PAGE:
Indian designers are also starting to embrace the trend. First, the furniture store Good Earth hosted the India Modern show in February. At the Stainless Steel gallery in March, the Vistaar II showcased work by Thukral and Tagra, Aditya Pande and Rajeev Sethi. Furniture designer Gunjan Gupta will present a series of chairs and dinnerware at the upcoming Indian art show at Sotheby’s, New York, in June. And in August, around 10 Indian designers will participate in an Indian design exhibition at the Portuguese design fair, Experimenta Design Biennale.
The India Modern show at Good Earth made it clear the show had a more commercial purpose than a strictly artistic one, says participant Neelima Rao, the product designer for Anupam Poddar’s furniture design house, Devi Design. The show displayed work by Gupta, Vikram Goyal and textile firm Shades of India. But while not claiming to be art in the strictest sense, Rao says the show did allow designers like her to push the boundaries of their work, and it provided an Indian platform to explore new aesthetic directions. “We’re articulating what is modern Indian design, not ancient Indian design. We’re evolving a new metaphor,” she says. But she admits that traditional artists may be sensitive to designers claiming their work as art.
Design, she says, necessarily has a commercial aspect to it since it’s usually used to solve a problem of function. Keeping costs low must also always come in as a factor of good design. Therefore, since these pieces need to be marketed, there is a danger the trend could be seen as commercialization of art.
Nevertheless, some artists are embracing the trend, testing out design themselves. Tagra, of Thukral and Tagra, says it was a challenge that they were happy to take on. For the Vistaar II show, they created a series of postcards and chappals (flip-flops), including one larger-than-life one, to convey lessons in safe sex.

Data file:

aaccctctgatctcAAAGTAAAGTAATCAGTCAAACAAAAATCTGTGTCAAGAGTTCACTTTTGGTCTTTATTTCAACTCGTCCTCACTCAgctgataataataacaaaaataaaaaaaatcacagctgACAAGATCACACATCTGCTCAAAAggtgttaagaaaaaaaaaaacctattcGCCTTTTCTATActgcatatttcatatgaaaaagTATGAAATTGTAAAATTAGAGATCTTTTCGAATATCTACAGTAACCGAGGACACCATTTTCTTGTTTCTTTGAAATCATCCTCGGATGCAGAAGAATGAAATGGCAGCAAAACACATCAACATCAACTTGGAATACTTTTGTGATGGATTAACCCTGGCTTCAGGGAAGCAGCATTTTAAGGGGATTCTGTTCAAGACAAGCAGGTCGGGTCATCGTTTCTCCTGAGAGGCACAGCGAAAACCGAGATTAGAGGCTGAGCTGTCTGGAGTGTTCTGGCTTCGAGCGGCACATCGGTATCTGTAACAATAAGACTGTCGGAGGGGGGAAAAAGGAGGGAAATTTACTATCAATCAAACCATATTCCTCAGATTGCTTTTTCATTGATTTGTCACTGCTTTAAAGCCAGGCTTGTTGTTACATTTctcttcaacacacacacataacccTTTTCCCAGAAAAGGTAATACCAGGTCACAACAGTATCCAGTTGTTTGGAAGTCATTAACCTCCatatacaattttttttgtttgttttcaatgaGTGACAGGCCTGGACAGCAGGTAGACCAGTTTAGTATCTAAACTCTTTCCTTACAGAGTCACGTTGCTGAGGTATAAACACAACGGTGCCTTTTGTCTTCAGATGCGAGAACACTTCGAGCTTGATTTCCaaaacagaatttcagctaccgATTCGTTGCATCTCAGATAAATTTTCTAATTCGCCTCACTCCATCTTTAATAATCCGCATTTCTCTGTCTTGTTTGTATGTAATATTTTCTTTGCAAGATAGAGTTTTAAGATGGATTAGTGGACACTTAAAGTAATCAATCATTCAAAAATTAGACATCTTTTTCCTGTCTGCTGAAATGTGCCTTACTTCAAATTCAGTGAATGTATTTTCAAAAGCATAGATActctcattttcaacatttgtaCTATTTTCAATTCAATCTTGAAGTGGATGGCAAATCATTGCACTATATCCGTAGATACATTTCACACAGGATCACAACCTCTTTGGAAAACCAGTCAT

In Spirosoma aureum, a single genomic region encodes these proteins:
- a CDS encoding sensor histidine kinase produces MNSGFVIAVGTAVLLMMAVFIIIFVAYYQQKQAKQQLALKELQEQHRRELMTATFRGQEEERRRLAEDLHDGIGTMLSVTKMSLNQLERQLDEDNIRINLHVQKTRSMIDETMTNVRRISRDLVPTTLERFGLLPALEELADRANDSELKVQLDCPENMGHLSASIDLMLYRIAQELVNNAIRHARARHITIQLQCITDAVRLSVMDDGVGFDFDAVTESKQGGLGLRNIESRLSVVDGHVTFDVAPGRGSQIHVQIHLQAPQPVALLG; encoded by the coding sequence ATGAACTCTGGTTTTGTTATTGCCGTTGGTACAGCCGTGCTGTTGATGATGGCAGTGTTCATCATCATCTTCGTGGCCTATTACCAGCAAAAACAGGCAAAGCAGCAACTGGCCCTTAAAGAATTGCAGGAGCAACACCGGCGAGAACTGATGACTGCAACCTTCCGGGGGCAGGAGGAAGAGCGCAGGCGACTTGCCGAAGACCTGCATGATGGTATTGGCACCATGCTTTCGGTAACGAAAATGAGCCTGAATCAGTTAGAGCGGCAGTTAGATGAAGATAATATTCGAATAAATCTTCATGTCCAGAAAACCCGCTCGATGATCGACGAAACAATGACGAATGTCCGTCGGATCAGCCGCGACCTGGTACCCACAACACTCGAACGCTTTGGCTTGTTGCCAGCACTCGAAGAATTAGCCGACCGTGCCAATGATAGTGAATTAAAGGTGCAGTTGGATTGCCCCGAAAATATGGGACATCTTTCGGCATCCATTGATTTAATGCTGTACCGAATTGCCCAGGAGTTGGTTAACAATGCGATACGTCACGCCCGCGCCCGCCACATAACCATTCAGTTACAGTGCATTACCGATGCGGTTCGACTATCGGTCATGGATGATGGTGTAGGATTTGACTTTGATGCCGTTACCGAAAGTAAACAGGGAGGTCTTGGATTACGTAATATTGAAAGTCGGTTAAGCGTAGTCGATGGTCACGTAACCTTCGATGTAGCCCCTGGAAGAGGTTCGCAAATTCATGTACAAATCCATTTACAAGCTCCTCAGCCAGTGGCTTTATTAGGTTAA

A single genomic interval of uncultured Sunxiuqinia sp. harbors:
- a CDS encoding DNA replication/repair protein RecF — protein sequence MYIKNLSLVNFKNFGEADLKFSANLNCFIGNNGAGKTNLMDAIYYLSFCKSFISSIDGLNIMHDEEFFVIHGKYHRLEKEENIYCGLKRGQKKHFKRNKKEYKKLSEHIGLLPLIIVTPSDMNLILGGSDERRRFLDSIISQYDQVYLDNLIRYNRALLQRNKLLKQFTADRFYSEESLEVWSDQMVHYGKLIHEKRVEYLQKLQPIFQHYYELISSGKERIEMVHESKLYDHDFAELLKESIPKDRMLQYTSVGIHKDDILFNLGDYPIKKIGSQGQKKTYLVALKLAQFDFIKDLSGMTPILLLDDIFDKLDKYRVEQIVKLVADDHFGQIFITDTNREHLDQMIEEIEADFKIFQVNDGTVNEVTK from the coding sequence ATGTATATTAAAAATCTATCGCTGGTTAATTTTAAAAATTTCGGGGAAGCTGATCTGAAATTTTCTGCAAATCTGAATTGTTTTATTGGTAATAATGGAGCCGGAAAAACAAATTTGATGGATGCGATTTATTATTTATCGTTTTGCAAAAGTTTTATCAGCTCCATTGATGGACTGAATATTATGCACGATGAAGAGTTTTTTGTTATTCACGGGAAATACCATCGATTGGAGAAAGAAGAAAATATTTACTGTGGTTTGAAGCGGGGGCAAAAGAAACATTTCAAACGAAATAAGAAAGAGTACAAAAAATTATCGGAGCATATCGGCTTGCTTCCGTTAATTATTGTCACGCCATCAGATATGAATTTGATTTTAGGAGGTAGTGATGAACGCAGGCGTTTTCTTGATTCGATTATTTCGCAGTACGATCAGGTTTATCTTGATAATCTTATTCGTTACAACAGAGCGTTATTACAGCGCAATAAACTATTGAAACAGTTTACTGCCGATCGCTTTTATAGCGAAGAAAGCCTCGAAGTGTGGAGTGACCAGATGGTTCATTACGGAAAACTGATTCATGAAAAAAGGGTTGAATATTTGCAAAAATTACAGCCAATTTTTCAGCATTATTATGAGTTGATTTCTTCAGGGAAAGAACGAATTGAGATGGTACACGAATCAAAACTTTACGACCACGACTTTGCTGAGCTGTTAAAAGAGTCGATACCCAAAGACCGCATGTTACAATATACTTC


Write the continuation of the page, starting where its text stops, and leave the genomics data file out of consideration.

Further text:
Artist Manjunath Kamath has decided to question the meaning of art by making and selling T-shirts as artwork for Rs500. “You can wear it or frame it,” he says. “I’ll convert the gallery into a T-shirt shop.”
Nagy likes this confluence of genres and thinks people should take a mishmash approach to presenting work—be it design or art. “When I started showing art in Delhi, people thought it was crazy to put a painting next to a photograph,” he says. Now, he doesn’t see why design should only be featured in Art and Design shows. He thinks a piece of furniture could be displayed next to a painting, next to an installation. “Shows should just be shows.”
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In the Vistaar II show at the Stainless Steel gallery, Jain first thought of only having designers in the traditional sense present work, but she says Nagy convinced her to include artists such as Thukral and Tagra, jewellery designers, and even the architecture firm Morphogenesis. Pieces ranged from black and white photographs adorning plates, the huge chappal with instructions on how to wear a condom, and an interactive display promoting the redesign of Delhi’s development along the naala (drain) pathways.